Bartlett argues that the obsession with “hierarchy vs. flatness” is an unhelpful distraction from the issue that really matters, which is power dynamics. He builds on Mary Parker Follett’s distinctions to define 3 types of power dynamics: 

  • Power-from-within or empowerment — the creative force you feel when you’re making art, or speaking up for something you believe in
  • Power-with or social power — influence, status, rank, or reputation that determines how much you are listened to in a group
  • Power-over or coercion — power used by one person to control another

With those in mind, he defines the approach to power dynamics that we actually strive for and often hides behind the hierarchy-related language:

Maximize power-from-within, make power-with transparent, and minimize power-over

Note the directional and relative (as opposed to absolute) language that’s used to describe this aspiration. The more descriptive articulation of that aspiration is also worth including here: 

  • Maximize power-from-within: everyone feels empowered; they are confident to speak up, knowing their voice matters; good ideas can come from anywhere; people play to their strengths; creativity is celebrated; growth is encouraged; anyone can lead some of the time.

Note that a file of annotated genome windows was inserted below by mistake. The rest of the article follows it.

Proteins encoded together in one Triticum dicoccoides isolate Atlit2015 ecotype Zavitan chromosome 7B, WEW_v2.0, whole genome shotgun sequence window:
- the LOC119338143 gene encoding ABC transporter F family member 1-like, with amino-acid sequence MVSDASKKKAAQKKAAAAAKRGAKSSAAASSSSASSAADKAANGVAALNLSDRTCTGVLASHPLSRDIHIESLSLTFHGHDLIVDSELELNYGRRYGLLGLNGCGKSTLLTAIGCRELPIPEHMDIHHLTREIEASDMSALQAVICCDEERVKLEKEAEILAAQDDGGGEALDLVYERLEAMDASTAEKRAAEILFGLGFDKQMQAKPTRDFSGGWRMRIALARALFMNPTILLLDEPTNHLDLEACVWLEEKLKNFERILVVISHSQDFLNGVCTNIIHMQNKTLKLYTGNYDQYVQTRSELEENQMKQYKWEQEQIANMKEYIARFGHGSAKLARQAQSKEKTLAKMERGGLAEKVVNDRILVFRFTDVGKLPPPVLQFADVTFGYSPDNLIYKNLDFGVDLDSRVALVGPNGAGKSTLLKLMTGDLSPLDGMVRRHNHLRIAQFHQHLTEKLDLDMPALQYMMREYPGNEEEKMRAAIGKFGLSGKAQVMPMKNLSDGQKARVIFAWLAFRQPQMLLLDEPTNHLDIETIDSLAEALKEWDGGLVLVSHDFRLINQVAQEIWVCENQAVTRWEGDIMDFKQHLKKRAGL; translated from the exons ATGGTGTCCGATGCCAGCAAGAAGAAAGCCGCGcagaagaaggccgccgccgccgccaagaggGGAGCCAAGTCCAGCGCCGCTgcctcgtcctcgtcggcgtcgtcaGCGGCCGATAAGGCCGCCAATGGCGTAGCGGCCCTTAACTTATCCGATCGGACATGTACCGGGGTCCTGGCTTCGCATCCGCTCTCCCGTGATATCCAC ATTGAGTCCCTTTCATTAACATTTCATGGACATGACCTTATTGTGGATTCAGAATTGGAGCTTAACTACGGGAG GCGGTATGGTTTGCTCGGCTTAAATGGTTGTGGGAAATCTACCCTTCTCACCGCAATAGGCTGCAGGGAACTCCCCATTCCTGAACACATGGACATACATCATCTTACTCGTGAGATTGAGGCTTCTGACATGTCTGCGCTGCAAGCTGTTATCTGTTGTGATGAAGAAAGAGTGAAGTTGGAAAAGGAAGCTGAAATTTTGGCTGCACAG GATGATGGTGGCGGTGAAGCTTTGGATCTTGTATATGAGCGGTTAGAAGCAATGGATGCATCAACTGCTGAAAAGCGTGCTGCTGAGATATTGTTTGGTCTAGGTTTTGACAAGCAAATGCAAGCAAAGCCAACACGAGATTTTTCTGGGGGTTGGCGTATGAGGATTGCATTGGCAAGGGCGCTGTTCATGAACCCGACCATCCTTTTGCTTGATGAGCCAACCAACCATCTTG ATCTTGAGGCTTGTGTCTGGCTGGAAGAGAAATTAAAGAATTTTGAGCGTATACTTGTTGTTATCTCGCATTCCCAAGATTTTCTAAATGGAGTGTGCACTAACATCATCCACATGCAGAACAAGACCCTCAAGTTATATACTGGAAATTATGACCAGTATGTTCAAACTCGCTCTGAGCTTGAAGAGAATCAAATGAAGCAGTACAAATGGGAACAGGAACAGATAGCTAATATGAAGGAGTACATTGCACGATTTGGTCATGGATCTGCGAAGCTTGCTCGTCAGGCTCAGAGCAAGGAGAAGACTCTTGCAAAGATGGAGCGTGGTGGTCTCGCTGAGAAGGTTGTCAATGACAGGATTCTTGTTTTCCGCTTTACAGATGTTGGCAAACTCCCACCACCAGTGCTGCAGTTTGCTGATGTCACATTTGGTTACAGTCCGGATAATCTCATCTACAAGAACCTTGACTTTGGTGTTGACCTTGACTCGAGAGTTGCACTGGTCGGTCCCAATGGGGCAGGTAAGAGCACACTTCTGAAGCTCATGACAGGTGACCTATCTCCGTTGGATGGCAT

• Make power-with transparent: we’re honest about who has influence; pathways to social power are clearly signposted; influential roles are distributed and rotated; the formal org chart maps closely to the informal influence network.
  • Minimize power-over: one person cannot force another to do something; we are sensitive to coercion; any restrictions on behavior are developed with a collective mandate.

In part 2, Barlett outlines specific behaviors and practices in support of this aspiration, which I’ll only include here in their headline form: 

Maximize power-from-within

  • Encourage your peers
  • Discourage “permission-seeking” 
  • Create practice spaces
  • Find your mentors
  • Rotate roles